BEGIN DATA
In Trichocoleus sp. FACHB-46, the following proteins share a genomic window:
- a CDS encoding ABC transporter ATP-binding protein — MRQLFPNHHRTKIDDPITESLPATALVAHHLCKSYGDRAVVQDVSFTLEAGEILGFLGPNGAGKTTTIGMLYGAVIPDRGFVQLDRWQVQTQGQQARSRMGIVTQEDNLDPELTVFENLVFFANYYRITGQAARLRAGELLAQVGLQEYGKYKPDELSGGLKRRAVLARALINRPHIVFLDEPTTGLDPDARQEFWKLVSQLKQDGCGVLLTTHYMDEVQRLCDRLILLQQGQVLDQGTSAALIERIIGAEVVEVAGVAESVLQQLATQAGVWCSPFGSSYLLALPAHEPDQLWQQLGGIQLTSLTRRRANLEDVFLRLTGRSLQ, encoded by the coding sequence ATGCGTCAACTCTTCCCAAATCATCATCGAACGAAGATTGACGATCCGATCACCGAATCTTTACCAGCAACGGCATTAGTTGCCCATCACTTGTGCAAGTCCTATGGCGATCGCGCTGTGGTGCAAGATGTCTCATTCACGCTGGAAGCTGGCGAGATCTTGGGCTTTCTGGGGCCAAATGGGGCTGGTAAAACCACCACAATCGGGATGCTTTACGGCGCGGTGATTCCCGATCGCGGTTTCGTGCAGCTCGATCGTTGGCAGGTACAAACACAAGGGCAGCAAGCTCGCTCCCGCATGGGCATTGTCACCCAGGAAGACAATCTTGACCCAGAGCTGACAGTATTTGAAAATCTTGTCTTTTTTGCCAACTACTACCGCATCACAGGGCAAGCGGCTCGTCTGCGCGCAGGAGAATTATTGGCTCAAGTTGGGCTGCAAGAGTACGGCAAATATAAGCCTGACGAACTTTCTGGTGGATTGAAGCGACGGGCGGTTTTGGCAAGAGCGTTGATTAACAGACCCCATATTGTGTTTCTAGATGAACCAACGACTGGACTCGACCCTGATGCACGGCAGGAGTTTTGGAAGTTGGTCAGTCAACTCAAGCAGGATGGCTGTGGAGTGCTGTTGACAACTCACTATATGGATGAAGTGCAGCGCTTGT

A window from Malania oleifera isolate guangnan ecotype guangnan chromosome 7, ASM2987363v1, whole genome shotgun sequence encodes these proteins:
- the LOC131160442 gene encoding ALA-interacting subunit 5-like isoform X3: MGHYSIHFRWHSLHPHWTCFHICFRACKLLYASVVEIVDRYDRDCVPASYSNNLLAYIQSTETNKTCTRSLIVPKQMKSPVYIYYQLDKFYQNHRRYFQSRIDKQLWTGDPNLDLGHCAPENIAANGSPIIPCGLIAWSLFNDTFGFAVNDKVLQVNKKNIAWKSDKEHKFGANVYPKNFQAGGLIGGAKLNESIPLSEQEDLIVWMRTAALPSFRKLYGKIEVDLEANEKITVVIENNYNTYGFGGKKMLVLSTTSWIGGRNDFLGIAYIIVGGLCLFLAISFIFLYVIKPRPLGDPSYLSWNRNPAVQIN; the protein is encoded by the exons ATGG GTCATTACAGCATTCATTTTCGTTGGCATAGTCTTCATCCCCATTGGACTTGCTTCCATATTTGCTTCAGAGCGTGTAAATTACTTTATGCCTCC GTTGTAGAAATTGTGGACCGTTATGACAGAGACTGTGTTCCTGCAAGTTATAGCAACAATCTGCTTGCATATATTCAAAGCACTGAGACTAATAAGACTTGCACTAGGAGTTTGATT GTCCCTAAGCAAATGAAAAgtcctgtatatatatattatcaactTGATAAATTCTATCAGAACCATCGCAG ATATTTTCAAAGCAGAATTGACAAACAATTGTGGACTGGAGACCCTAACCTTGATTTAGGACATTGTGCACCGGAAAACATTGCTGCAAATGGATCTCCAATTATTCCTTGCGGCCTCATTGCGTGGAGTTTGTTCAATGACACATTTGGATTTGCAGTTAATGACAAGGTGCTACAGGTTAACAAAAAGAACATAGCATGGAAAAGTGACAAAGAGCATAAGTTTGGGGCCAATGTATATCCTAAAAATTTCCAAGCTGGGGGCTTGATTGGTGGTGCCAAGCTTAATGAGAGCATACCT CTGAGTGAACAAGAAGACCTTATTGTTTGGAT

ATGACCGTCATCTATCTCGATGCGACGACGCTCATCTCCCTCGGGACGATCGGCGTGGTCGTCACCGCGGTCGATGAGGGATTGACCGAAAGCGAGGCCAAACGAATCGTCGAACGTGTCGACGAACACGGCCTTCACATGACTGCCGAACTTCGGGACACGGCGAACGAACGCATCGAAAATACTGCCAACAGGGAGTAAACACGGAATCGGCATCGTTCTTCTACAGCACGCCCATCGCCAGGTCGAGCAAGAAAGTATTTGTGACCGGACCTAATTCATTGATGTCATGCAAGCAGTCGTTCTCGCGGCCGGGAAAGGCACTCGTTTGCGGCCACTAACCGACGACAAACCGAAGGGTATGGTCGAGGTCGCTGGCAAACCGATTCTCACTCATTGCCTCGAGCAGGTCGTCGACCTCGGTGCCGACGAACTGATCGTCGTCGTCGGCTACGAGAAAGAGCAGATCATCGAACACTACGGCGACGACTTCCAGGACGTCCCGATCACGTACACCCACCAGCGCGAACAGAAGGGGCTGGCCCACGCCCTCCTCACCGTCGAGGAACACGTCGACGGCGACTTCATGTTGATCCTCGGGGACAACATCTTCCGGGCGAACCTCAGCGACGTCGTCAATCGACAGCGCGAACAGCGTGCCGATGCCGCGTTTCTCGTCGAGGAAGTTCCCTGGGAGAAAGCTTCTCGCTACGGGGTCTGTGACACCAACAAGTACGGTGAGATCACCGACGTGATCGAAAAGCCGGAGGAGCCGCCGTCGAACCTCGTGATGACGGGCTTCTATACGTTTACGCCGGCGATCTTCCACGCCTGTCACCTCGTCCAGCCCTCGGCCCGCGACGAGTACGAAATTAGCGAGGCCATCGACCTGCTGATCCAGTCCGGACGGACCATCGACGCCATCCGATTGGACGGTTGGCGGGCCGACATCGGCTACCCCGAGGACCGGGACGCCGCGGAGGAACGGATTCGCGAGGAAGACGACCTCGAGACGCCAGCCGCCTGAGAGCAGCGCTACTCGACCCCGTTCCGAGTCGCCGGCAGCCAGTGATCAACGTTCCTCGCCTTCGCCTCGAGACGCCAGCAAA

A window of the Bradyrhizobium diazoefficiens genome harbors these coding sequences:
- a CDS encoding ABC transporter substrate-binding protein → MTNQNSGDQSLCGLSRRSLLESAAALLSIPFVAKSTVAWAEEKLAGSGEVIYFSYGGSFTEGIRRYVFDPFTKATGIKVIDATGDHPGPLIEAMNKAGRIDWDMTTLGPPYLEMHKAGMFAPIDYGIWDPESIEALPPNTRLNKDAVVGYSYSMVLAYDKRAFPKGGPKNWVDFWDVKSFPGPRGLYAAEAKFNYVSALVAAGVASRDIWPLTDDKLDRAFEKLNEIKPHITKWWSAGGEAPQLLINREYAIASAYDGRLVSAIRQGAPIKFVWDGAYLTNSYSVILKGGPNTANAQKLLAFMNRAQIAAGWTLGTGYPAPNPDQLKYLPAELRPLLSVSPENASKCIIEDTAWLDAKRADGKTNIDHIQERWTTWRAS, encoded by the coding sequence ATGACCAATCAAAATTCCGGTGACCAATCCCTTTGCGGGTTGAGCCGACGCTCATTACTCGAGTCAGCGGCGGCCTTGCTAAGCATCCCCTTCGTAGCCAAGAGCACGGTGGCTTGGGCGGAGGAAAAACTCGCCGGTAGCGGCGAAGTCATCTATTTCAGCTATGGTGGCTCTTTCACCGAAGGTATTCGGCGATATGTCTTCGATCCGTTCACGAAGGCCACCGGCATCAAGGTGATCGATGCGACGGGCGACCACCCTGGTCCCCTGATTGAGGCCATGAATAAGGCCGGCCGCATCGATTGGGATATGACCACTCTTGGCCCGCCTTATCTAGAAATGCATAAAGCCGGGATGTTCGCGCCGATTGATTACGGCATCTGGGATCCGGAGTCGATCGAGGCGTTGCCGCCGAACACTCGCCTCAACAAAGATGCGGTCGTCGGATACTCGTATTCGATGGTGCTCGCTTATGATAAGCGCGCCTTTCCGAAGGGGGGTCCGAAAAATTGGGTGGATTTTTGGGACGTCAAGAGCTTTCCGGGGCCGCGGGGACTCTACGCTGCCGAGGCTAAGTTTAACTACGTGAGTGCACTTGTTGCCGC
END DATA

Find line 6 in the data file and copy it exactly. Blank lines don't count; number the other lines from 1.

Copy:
A window of the Bradyrhizobium diazoefficiens genome harbors these coding sequences: